Quad amputee and filmmaker: Will Lautzenheiser to be honored at Distinguished Alumni Awards

By Iris Moore
MS Broadcast Journalism ’15
BU College of Communication

At Boston University’s College of Communication (COM), the beginning of a new semester also means the start to another year filled with exciting events for faculty and staff. Yes, it is important to get your schedule right and books bought, but it’s also important you are made aware of the once-a-year, beneficial networking events happening right now.

This Thursday, September 18th at 5:30 p.m., the College of Communication (COM) is hosting the 2014 Distinguished Alumni Awards at the School of Management. The event, which is free and open to the public, will honor some of COM’s most accomplished alumni. Previous alumni recipients who have attended the event include: – Co-Host of Market Place Morning Report and American Public Media, Jeremy C. Hobson (‘04) – White House Photographer, Peter J. Souza (’76), – Bravo’s Executive Vice President of Development & Talent, Andy Cohen (’90). The list goes on. If you have time, check it out here.

This year, you may even be lucky enough to meet the BU COM alum who is making more than just movies, but medical history too. One of the four COM alums being honored at this year’s Distinguished Alumni Awards is filmmaker Will Lautzenheiser (CAS’96, COM’07),  who lost both his arms and legs to a deadly bacteria, three years ago.

thegratefulwill.blogspot.com

Lautzenheiser completed his undergraduate studies at BU’s College of Arts and Sciences. Eventually, in 2005, he made the decision to return to BU for graduate school at the College of Communication. Lautzenheiser extended his stay at BU when he became a lecturer at COM in the fall of 2007. During this time, he produced and directed the short film Just Like It Was, which won a CINE Golden Eagle Award.

In the spring of 2011, Lautzenheiser left BU for a teaching job at Montana State University in Bozeman, Montana. Ten days after his move, Lautzenheiser’s fight for his life began. While doctors struggled to diagnose Lautzenheiser, his organs began to shut down. Eventually, he was diagnosed with streptococcal toxic shock syndrome,  a bacteria that causes vital organs to shut down and infection that quickly kills muscle, skin, and underlying tissue. Lautzenheiser underwent 16 surgeries that removed both of his arms and legs.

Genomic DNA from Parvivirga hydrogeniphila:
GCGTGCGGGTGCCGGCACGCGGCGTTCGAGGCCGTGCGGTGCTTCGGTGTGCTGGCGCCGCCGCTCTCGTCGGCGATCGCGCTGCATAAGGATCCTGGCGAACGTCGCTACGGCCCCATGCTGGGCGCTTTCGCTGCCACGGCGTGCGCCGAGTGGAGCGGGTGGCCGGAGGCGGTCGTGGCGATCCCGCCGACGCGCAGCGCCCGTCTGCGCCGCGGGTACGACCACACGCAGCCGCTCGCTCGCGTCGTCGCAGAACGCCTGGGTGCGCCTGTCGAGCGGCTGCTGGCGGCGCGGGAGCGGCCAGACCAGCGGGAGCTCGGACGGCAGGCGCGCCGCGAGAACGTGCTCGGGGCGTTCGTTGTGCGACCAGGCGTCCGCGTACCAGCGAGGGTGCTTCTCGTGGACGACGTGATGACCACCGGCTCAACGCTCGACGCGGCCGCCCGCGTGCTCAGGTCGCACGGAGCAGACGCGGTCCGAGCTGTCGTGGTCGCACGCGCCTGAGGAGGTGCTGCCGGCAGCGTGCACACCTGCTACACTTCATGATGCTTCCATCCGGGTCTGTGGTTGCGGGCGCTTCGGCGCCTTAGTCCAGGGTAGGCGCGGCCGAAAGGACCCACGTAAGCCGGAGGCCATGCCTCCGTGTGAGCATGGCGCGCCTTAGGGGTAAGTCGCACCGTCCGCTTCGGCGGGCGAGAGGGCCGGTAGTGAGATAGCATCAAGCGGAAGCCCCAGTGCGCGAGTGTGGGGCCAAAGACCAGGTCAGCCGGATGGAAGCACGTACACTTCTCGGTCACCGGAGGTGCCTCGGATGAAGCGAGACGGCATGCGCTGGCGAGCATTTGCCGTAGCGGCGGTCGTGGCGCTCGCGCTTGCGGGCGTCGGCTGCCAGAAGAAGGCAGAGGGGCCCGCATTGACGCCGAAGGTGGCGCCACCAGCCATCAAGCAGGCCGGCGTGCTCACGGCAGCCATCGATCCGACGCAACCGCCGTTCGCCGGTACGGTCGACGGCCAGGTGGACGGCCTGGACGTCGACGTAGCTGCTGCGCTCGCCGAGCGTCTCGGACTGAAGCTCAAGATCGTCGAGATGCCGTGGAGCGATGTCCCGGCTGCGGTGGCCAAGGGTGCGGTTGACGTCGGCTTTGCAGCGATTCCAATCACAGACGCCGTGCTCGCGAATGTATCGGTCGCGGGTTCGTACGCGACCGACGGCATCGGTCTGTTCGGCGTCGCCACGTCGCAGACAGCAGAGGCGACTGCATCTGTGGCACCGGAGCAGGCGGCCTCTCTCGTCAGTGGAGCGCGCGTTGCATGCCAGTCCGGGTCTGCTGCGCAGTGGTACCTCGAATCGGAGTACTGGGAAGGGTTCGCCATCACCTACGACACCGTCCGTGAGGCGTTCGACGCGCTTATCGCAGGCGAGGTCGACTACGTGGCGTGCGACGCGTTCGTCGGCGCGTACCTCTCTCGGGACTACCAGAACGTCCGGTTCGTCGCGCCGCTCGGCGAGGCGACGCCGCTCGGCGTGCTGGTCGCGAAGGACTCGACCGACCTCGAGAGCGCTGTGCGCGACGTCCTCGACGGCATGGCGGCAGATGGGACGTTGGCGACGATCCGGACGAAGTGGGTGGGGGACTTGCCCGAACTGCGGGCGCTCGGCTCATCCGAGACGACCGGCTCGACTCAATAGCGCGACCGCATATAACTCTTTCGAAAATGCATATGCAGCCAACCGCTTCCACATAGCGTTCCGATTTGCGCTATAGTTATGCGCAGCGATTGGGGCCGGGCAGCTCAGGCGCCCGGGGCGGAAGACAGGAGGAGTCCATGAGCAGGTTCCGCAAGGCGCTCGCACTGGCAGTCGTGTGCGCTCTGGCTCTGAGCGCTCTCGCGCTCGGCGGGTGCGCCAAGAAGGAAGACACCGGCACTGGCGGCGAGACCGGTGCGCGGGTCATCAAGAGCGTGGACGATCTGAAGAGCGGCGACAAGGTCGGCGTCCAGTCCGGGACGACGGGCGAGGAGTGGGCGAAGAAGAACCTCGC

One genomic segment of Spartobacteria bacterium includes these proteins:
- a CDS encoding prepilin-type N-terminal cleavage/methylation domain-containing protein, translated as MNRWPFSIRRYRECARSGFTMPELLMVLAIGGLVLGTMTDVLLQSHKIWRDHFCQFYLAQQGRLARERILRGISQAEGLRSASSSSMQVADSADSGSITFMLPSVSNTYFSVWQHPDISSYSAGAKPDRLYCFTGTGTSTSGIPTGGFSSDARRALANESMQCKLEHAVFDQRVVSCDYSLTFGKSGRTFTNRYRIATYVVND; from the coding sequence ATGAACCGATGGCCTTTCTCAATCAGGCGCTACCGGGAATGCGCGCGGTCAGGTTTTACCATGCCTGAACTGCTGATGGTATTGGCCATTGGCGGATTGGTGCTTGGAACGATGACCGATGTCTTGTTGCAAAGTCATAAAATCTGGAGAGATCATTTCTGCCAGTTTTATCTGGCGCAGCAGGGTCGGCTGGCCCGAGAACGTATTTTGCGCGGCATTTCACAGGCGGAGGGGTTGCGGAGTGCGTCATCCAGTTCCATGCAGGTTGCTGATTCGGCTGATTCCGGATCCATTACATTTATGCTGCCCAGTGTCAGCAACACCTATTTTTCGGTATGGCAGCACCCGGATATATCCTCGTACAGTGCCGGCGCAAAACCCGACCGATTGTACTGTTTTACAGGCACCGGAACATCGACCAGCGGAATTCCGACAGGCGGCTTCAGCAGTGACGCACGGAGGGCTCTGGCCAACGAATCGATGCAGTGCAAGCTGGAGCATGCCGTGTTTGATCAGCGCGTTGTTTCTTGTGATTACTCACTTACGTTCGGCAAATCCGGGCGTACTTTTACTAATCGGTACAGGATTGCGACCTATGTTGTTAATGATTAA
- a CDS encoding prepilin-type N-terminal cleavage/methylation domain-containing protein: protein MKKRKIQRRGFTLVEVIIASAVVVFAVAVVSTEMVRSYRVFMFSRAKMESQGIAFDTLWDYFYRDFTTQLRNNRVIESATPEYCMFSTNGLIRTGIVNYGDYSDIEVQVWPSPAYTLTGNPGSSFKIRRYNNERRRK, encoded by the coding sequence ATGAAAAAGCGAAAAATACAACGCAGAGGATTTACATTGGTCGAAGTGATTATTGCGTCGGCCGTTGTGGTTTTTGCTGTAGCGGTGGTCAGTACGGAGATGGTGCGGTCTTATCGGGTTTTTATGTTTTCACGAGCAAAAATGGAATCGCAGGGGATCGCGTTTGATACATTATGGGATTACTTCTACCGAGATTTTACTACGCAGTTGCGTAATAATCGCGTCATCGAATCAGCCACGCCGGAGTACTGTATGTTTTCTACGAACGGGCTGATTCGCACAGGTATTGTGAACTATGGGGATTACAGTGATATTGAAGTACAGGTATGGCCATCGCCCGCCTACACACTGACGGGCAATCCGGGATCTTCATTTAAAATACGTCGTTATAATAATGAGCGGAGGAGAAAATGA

This past June, doctors at Brigham and Women’s Hospital (BWH) approved Lautzenheiser for a bilateral arm transplant, a procedure that has been performed only a few times in the United States.

In an interview on WBUR’s Here & Now, Lautzenheiser talked about how he has been able to use stand-up comedy to help with the healing process. He has been able to use his incredible journey from over the past three years as material for his shows.

Lautzenheiser just completed writing and starring in the short-documentary, Stumped. Directed by Robin Berghaus, the film is about Lautzenheiser’s survival and rehabilitation as a quadrilateral amputee. It has been shown at multiple film festivals across the country and has received multiple awards, including “Best of the Fest” for audience’s favorite documentary at the Palm Springs International ShortFest. On November 6th, Emerson College will be airing Stumped at their Bright Light Series, as well as hosting a comedy set and Q&A with Lautzenheiser.

To learn more about Lautzenheiser’s story before seeing him on Thursday at BU COM’s Distinguished Alumni Event, check out these videos by BU Today producers Joe Chan and Robin Berghaus.

If you would like to make a donation to help Will on his road to recovery, please visit the Will Lautzenheiser Fund.

 

Cynthia Cordes: acclaimed human-trafficking prosecutor honored by BU

By Iris Moore
MS Broadcast Journalism ’15
BU College of Communication

At Boston University’s College of Communication (COM), the beginning of a new semester also means the start to another year filled with exciting events for faculty and staff. Yes, it is important to get your schedule right and books bought, but it’s also important you are made aware of the once-a-year, beneficial networking events happening right now.

This Thursday, September 18th at 5:30 p.m., the College of Communication (COM) is hosting the 2014 Distinguished Alumni Awards at the School of Management. The event, which is free and open to the public, will honor some of COM’s most accomplished alumni. Previous alumni recipients who have attended the event include: – Co-Host of Market Place Morning Report and American Public Media, Jeremy C. Hobson (‘04) – White House Photographer, Peter J. Souza (’76), – Bravo’s Executive Vice President of Development & Talent, Andy Cohen (’90). The list goes on. If you have time, check it out here.

This year, you may have the chance to network with the BU COM alum who has prosecuted more human trafficking cases than any assistant U.S. attorney in the country. Yup, that’s right, Cynthia Cordes (COM ‘01) will be attending this year’s Distinguished Alumni Awards, as she is one of the four COM alums being honored for her impressive professional accomplishments.

molawyersmedia.com

Cordes completed her undergraduate studies at Boston University where she received her B.S. in Journalism. Following, Cordes earned her J.D. at the University of Notre Dame. She began her legal career as a trial attorney with the U.S. Attorney General Honors Program. It did not take long before Cordes was recognized for her pioneering work as a federal prosecutor.